Are you resilient and compassionate and committed to caring for the mental health and wellbeing of others?
The BSc Mental Health and Wellbeing Top Up programme is aimed at those who are passionate about gaining specialist mental health and wellbeing knowledge and is suitable for those students who have completed a Foundation Degree in Mental Health and Wellbeing or any other relevant area, such as Health and Social Care. Students progressing from a relevant foundation degree will continue to gain specialist knowledge and skills on specific topics as they delve deeper into subjects such as; Dual Diagnosis, Mental Health and the Ageing Population and the Psychology of Mental Health and Wellbeing. This will not only enhance their practice, but afford them the opportunity to undertake research relevant to their area of interest. As all students should have experience in the mental health arena, on completion of the programme students will be equipped to progress into managerial roles and into specific mental health roles within Public Health, CAMHS and Adult Mental Health Services. Students may also choose to continue their higher education journey and progress onto a specific Master’s programme.
The BSc Mental Health and Wellbeing is a 1-year top-up programme when studied on a full-time basis, which requires 6 hours of engagement in the classroom, one day per week. On a part-time basis, students would be expected to attend for 3 hours per week over a period of 2 years.
This course includes the following core modules that all students complete:
Psychology of Mental Health and Wellbeing (20 Credits)– The Role of Psychology in the Mental Health System in depth. This will help students understand psychological aspects of mental health such as moods, emotions, feelings, attitudes, and behaviour. It will also offer an opportunity for them to understand the wide range of assessment, especially comprehensive psychological assessments that help identify and diagnose various mental health issues and illnesses and treatment options such as evidenced-based psychotherapies such as Cognitive-Behavioural Therapy (CBT) to provide ways to help people face fears, deal with anxiety, or add structure to their day if they are working to address depression or manage negative and challenging thoughts. This would help them understand support available to those struggling with mental health issues in order to improve an individuals’ quality of life in times of crisis, to prevent relapse, address issues with readmission rates, and maintaining care.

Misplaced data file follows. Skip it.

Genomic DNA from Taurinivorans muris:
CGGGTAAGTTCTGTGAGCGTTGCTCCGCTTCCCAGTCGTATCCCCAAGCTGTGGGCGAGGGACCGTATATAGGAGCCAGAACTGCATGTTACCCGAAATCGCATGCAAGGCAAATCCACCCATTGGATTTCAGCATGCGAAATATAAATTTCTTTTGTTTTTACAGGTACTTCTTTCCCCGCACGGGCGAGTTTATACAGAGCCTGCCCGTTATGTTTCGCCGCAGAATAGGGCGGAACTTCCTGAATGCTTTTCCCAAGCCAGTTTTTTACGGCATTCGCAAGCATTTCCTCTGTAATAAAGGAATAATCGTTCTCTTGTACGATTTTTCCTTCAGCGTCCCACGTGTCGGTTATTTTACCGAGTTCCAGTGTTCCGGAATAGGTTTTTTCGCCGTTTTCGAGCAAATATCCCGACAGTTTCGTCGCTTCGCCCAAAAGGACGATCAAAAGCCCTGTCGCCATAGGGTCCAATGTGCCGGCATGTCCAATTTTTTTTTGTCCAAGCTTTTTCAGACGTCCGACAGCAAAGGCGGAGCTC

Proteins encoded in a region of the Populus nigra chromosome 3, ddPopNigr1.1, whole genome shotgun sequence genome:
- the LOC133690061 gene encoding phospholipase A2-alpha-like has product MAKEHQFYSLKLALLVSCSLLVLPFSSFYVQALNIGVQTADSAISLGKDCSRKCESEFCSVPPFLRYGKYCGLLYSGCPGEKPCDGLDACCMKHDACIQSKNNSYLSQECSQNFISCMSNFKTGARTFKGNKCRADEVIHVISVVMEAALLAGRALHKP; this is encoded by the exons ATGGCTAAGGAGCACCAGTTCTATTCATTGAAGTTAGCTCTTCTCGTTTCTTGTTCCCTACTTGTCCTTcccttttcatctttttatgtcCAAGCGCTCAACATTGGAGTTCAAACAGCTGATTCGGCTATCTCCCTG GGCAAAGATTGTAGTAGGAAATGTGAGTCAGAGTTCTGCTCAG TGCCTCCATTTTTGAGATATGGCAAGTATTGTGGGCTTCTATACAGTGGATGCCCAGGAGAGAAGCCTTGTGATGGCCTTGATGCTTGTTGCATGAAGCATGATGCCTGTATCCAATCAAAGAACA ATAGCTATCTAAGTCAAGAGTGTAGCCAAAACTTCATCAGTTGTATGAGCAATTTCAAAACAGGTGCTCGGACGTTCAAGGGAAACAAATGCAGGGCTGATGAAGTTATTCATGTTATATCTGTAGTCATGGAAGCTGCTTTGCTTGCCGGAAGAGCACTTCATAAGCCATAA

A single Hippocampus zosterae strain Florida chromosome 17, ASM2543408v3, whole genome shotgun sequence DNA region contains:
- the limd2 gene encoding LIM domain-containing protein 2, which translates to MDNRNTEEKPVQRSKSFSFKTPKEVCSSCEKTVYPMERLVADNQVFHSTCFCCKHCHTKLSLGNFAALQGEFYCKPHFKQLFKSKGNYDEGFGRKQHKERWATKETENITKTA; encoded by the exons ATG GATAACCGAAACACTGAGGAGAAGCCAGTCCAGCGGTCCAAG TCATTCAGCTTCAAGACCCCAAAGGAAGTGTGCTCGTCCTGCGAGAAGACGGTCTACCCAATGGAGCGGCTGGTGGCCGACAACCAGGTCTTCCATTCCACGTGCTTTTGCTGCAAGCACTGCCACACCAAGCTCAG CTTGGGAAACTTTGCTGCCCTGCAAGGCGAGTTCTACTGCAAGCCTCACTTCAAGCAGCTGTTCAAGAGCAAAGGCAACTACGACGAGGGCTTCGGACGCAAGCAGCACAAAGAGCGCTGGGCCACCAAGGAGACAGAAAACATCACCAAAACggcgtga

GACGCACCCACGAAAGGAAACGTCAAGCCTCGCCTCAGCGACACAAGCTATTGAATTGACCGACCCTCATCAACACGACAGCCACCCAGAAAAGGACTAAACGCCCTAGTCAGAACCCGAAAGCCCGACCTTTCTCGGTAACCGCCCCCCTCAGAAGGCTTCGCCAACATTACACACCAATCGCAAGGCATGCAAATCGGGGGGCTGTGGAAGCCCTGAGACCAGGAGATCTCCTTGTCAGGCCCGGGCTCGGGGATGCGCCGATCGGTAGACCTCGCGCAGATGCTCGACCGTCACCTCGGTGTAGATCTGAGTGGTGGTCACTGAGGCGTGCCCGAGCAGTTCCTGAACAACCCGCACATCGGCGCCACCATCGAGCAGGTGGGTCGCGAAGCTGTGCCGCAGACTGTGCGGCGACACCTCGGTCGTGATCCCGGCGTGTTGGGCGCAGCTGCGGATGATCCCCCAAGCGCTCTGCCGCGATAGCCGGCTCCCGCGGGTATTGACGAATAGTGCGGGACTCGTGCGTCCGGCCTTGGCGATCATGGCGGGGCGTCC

Contemporary Issues in Mental Health (20 Credits)– This module is specifically designed to provide with critical awareness of contemporary issues debated in the field of mental health. These include mental health practice and policy, issues of peer support and service user involvement, physical health care in mental health practice, gender and mental health, ethnicity and mental health, and patient safety.
Integrated Approaches to Dual Diagnosis (20 Credits)– When dealing with mental health disorders, we may encounter patients or service users diagnosed with concurrent disorders – these are the co-occurrence of mental health issues and substance use disorders. It is important that the students gain an understanding to identify this and suggest further care as needed using a person-centred approach. In this module, students will learn about commonly co-occurring conditions such as depression and alcohol abuse, signs and symptoms of illnesses, biological theories such as addiction pathways that help to address any underlying or resulting concurrent issues, the DSM criteria for diagnosis, assessment methods and management options available using an integrated approach i.e. medical, psychological and other non-medical interventions that helps to meet an individual’s needs based on the biopsychosocial and spiritual model.